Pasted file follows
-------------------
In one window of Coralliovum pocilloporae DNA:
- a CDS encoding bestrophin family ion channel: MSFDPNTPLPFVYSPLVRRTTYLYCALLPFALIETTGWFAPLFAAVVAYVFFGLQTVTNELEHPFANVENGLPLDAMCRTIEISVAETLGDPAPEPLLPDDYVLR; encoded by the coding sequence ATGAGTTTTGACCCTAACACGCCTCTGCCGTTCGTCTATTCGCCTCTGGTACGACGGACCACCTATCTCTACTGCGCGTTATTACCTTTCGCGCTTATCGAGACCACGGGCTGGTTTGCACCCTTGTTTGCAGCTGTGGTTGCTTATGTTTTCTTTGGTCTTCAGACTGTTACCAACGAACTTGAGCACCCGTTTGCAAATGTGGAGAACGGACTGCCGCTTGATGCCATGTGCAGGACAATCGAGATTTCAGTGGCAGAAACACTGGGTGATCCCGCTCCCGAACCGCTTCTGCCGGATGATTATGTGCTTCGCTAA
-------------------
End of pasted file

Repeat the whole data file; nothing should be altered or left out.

In one window of Coralliovum pocilloporae DNA:
- a CDS encoding bestrophin family ion channel: MSFDPNTPLPFVYSPLVRRTTYLYCALLPFALIETTGWFAPLFAAVVAYVFFGLQTVTNELEHPFANVENGLPLDAMCRTIEISVAETLGDPAPEPLLPDDYVLR; encoded by the coding sequence ATGAGTTTTGACCCTAACACGCCTCTGCCGTTCGTCTATTCGCCTCTGGTACGACGGACCACCTATCTCTACTGCGCGTTATTACCTTTCGCGCTTATCGAGACCACGGGCTGGTTTGCACCCTTGTTTGCAGCTGTGGTTGCTTATGTTTTCTTTGGTCTTCAGACTGTTACCAACGAACTTGAGCACCCGTTTGCAAATGTGGAGAACGGACTGCCGCTTGATGCCATGTGCAGGACAATCGAGATTTCAGTGGCAGAAACACTGGGTGATCCCGCTCCCGAACCGCTTCTGCCGGATGATTATGTGCTTCGCTAA